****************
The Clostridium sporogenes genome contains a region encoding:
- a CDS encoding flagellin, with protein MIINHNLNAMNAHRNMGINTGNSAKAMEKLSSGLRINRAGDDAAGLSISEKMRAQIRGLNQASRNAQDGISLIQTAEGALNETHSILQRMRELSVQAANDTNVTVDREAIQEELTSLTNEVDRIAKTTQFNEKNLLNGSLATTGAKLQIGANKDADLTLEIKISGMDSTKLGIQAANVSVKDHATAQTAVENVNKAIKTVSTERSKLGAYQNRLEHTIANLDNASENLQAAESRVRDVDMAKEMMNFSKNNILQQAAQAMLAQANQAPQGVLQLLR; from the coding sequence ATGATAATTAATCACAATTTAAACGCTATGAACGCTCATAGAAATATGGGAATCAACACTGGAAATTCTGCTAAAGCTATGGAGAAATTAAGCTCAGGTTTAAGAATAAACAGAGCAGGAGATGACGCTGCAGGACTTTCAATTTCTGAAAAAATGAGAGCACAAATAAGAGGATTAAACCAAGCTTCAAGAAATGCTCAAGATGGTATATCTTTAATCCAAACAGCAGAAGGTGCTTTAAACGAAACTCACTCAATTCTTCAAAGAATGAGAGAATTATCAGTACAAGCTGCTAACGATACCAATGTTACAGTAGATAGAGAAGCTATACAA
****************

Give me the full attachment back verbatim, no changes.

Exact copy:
The Clostridium sporogenes genome contains a region encoding:
- a CDS encoding flagellin, with protein MIINHNLNAMNAHRNMGINTGNSAKAMEKLSSGLRINRAGDDAAGLSISEKMRAQIRGLNQASRNAQDGISLIQTAEGALNETHSILQRMRELSVQAANDTNVTVDREAIQEELTSLTNEVDRIAKTTQFNEKNLLNGSLATTGAKLQIGANKDADLTLEIKISGMDSTKLGIQAANVSVKDHATAQTAVENVNKAIKTVSTERSKLGAYQNRLEHTIANLDNASENLQAAESRVRDVDMAKEMMNFSKNNILQQAAQAMLAQANQAPQGVLQLLR; from the coding sequence ATGATAATTAATCACAATTTAAACGCTATGAACGCTCATAGAAATATGGGAATCAACACTGGAAATTCTGCTAAAGCTATGGAGAAATTAAGCTCAGGTTTAAGAATAAACAGAGCAGGAGATGACGCTGCAGGACTTTCAATTTCTGAAAAAATGAGAGCACAAATAAGAGGATTAAACCAAGCTTCAAGAAATGCTCAAGATGGTATATCTTTAATCCAAACAGCAGAAGGTGCTTTAAACGAAACTCACTCAATTCTTCAAAGAATGAGAGAATTATCAGTACAAGCTGCTAACGATACCAATGTTACAGTAGATAGAGAAGCTATACAA